Over the past four months, the Russia military analysis community reevaluated earlier assumptions about Moscow’s military’s capabilities, starting from the onset of the Ukraine invasion, through today’s grinding tactics and concepts that show a more competent Russian force eventually emerging against Ukrainian defenders. This reevaluation likewise involved the assessment of unmanned and autonomous capabilities that Russia touted before the war as game-changing technology. At this point in the conflict, the videos and images from the Ukrainian front confirm that enabling technology like unmanned aerial vehicles are in fact a significant part of how Russia fights today in Ukraine, underscoring that this capability is pivotal to the Russian military’s ongoing war.
Prior to this conflict, a lot of useful analysis and commentary was available for review about Russia’s development of unmanned aerial, ground, and maritime systems as near-future enablers of what was supposed to be a modernized Russian military preparing for the next war. A lot of that information was derived from Russian-language public sources, and judged accordingly, given the brevity of descriptions or occasional lack of technical specifications, beyond initial and sometimes hyperbolic announcements about the potential use and utility of these platforms. In the opening weeks and even two months into its invasion of Ukraine, the Russian military’s autonomous and unmanned performance was rather weak or even altogether lacking, leading to early conclusions that perhaps this capability was over-emphasized when compared to other systems and weapons. However, as the months went on, concepts and tactics took shape that were more in line with the Russian military’s pre-war preparation and training that involved unmanned aerial vehicles in particular as key enablers of ground forces. Russia’s current performance in the conflict — which involves heavy use of aerial drones and growing use of unmanned ground systems — is underscoring earlier assumptions about the utility of this technology in war. Despite concerns raised in the early weeks of the war about the accuracy of Western analysis of the Russian military, the community still had a good grasp of the Russian military’s commitment to robotics and autonomy. Future analysis should incorporate what we see in the current war, with the pre-February 2022 analysis in the background.
As the relevance of this technology continues to grow in this conflict, it is important to note a few facts about Russia’s military autonomy and AI-enabling research and development. Information from the Russian media and in military journals enabled the analytical community’s understanding of overall research and development trends across the Russian military. Announcements of systems built and tested piecemeal, or of technology allegedly in development, pointed to the evolution of Russian military thought similar to that of other high-tech militaries like those of the United States, United Kingdom, Japan, South Korea, or China. This general direction suggests a slow but eventual, and seemingly unavoidable, evolution from military technology with the human fighter as the key performance metric toward one in which unmanned and autonomous systems will take on greater responsibilities. These autonomous systems continue evolving, after significant testing and evaluation, into combat partners, and eventually into the first line of attack. To analysts outside Russia, that seemed to be the general direction in which the Russian military was heading.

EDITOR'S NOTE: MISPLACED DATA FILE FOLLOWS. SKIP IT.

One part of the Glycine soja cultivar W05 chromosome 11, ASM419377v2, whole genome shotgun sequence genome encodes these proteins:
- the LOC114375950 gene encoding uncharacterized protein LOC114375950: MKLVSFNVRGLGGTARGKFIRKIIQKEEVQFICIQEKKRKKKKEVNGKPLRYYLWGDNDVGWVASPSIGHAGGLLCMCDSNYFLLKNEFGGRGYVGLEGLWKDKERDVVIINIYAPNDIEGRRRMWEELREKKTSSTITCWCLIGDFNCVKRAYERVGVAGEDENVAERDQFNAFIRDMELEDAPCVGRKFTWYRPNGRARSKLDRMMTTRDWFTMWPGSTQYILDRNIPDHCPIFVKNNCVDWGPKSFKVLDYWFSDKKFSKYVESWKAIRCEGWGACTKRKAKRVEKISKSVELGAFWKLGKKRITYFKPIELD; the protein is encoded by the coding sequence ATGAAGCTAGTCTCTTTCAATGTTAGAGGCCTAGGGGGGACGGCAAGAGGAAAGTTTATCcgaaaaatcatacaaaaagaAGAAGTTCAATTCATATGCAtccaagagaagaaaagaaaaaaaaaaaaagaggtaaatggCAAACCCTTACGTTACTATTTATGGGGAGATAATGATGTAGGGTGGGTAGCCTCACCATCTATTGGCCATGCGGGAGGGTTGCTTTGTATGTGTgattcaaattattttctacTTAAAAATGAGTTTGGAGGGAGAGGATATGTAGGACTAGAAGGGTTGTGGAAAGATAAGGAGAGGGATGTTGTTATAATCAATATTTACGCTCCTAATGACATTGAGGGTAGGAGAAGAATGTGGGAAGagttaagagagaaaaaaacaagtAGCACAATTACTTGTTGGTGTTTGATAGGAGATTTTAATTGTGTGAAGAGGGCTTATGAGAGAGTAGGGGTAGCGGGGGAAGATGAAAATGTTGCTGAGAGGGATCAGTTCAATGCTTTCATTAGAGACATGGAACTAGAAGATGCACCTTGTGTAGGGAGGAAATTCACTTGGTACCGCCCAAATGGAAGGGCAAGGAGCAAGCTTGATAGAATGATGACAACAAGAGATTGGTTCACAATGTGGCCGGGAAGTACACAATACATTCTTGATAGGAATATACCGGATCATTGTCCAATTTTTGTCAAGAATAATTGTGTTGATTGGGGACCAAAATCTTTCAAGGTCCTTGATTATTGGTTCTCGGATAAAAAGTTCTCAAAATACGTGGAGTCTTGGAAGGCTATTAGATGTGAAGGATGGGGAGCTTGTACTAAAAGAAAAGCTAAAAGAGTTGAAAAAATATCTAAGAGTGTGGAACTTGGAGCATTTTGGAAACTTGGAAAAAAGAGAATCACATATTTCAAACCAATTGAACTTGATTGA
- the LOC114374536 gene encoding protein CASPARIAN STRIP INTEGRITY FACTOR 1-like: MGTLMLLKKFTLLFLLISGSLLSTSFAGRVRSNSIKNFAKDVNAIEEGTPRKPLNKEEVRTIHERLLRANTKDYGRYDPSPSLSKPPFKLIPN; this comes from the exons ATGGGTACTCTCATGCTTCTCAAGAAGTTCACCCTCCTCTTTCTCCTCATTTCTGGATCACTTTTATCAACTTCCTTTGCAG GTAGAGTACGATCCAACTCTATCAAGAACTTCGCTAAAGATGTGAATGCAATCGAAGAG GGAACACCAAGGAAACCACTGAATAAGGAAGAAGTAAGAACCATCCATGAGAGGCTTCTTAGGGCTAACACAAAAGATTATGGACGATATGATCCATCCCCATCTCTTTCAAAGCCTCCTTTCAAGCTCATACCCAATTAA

While many of these Russian projects are still ongoing, and probably will be in the testing stages for quite a while, studying them nonetheless yielded some insights into how Russia is trying to conceptualize future ground warfare, maritime strikes, or aerial combat to counter and dominate adversaries. This information was on a parallel path to the U.S. Department of Defense’s thinking through today’s and future battlefield problems that can be solved by “military robotics,” a catch-all phrase used by both the Russian military establishment and its journalist community. Of the dozens of projects funded by the Russian Ministry of Defense, few eventually matured to the point of serious testing and evaluation. But even a few such concepts — such as the Marker unmanned ground vehicle, Okhotnik unmanned aerial combat vehicle, and Vityaz deep-diving autonomous underwater vehicle — provided an overview of what could potentially come down the line, assuming many factors like economics, manufacturing, and political support lined up. These factors included not just the funding and technical acumen of the enterprises and manufacturers, but the user’s capable evaluation of how such technology would enable operations in a difficult and unpredictable combat environment.